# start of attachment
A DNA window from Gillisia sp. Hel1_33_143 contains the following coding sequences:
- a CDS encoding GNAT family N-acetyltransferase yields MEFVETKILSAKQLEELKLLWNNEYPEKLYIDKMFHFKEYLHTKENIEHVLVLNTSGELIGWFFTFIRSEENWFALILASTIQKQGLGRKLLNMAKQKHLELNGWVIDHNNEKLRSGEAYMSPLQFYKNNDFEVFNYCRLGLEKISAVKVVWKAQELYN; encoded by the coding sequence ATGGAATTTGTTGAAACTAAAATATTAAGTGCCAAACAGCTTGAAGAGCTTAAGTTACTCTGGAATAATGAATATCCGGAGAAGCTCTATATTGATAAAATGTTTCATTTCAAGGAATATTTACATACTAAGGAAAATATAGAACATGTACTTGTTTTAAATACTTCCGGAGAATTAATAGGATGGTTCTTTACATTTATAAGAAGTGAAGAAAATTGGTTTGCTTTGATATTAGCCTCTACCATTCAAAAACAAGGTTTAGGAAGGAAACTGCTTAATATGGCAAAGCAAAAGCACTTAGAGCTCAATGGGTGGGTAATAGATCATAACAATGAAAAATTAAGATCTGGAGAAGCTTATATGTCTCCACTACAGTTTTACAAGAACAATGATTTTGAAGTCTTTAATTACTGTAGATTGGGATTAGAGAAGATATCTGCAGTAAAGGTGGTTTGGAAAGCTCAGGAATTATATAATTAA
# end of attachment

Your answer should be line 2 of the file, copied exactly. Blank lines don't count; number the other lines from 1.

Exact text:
- a CDS encoding GNAT family N-acetyltransferase yields MEFVETKILSAKQLEELKLLWNNEYPEKLYIDKMFHFKEYLHTKENIEHVLVLNTSGELIGWFFTFIRSEENWFALILASTIQKQGLGRKLLNMAKQKHLELNGWVIDHNNEKLRSGEAYMSPLQFYKNNDFEVFNYCRLGLEKISAVKVVWKAQELYN; encoded by the coding sequence ATGGAATTTGTTGAAACTAAAATATTAAGTGCCAAACAGCTTGAAGAGCTTAAGTTACTCTGGAATAATGAATATCCGGAGAAGCTCTATATTGATAAAATGTTTCATTTCAAGGAATATTTACATACTAAGGAAAATATAGAACATGTACTTGTTTTAAATACTTCCGGAGAATTAATAGGATGGTTCTTTACATTTATAAGAAGTGAAGAAAATTGGTTTGCTTTGATATTAGCCTCTACCATTCAAAAACAAGGTTTAGGAAGGAAACTGCTTAATATGGCAAAGCAAAAGCACTTAGAGCTCAATGGGTGGGTAATAGATCATAACAATGAAAAATTAAGATCTGGAGAAGCTTATATGTCTCCACTACAGTTTTACAAGAACAATGATTTTGAAGTCTTTAATTACTGTAGATTGGGATTAGAGAAGATATCTGCAGTAAAGGTGGTTTGGAAAGCTCAGGAATTATATAATTAA